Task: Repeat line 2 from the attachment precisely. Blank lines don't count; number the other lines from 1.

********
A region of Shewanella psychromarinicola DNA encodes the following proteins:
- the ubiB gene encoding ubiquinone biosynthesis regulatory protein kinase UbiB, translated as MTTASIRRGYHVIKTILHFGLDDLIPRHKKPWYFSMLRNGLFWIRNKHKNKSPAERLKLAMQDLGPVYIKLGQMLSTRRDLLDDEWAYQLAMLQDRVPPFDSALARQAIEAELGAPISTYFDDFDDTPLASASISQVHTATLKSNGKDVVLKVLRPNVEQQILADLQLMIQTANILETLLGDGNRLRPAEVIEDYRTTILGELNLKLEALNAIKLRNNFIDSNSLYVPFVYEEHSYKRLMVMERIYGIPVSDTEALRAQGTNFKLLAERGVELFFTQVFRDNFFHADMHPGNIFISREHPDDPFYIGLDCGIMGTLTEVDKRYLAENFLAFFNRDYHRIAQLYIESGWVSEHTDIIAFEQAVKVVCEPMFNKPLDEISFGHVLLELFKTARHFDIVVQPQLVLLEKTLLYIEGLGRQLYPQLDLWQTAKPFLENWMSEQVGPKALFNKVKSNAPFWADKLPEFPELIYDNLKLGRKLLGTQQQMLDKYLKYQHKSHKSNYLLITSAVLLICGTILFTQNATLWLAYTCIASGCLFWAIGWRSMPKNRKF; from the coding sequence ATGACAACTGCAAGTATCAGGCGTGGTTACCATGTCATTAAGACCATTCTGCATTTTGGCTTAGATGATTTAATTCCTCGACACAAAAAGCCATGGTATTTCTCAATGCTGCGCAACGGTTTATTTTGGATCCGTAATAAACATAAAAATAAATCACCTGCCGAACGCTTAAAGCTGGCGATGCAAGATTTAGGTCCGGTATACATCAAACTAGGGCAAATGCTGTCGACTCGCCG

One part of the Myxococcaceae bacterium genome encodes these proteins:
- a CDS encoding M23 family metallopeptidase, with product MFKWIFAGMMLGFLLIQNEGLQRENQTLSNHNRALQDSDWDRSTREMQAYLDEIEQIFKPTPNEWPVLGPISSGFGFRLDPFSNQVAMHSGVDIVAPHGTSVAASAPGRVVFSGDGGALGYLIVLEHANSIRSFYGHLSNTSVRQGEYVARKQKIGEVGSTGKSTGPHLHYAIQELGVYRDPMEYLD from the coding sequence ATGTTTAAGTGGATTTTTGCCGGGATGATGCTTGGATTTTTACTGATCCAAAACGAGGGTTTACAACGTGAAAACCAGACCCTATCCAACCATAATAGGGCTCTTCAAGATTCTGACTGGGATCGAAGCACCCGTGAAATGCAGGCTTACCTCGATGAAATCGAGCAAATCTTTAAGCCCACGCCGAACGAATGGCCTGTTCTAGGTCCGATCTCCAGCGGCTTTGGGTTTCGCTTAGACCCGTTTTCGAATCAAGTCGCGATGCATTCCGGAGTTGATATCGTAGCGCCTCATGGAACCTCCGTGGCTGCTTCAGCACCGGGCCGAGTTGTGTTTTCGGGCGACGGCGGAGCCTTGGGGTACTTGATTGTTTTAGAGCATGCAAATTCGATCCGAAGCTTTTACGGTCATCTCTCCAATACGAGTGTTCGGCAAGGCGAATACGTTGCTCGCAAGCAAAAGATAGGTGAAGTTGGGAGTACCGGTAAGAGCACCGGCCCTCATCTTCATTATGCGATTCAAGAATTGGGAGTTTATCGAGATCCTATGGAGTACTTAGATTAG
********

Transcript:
- the ubiB gene encoding ubiquinone biosynthesis regulatory protein kinase UbiB, translated as MTTASIRRGYHVIKTILHFGLDDLIPRHKKPWYFSMLRNGLFWIRNKHKNKSPAERLKLAMQDLGPVYIKLGQMLSTRRDLLDDEWAYQLAMLQDRVPPFDSALARQAIEAELGAPISTYFDDFDDTPLASASISQVHTATLKSNGKDVVLKVLRPNVEQQILADLQLMIQTANILETLLGDGNRLRPAEVIEDYRTTILGELNLKLEALNAIKLRNNFIDSNSLYVPFVYEEHSYKRLMVMERIYGIPVSDTEALRAQGTNFKLLAERGVELFFTQVFRDNFFHADMHPGNIFISREHPDDPFYIGLDCGIMGTLTEVDKRYLAENFLAFFNRDYHRIAQLYIESGWVSEHTDIIAFEQAVKVVCEPMFNKPLDEISFGHVLLELFKTARHFDIVVQPQLVLLEKTLLYIEGLGRQLYPQLDLWQTAKPFLENWMSEQVGPKALFNKVKSNAPFWADKLPEFPELIYDNLKLGRKLLGTQQQMLDKYLKYQHKSHKSNYLLITSAVLLICGTILFTQNATLWLAYTCIASGCLFWAIGWRSMPKNRKF; from the coding sequence ATGACAACTGCAAGTATCAGGCGTGGTTACCATGTCATTAAGACCATTCTGCATTTTGGCTTAGATGATTTAATTCCTCGACACAAAAAGCCATGGTATTTCTCAATGCTGCGCAACGGTTTATTTTGGATCCGTAATAAACATAAAAATAAATCACCTGCCGAACGCTTAAAGCTGGCGATGCAAGATTTAGGTCCGGTATACATCAAACTAGGGCAAATGCTGTCGACTCGCCG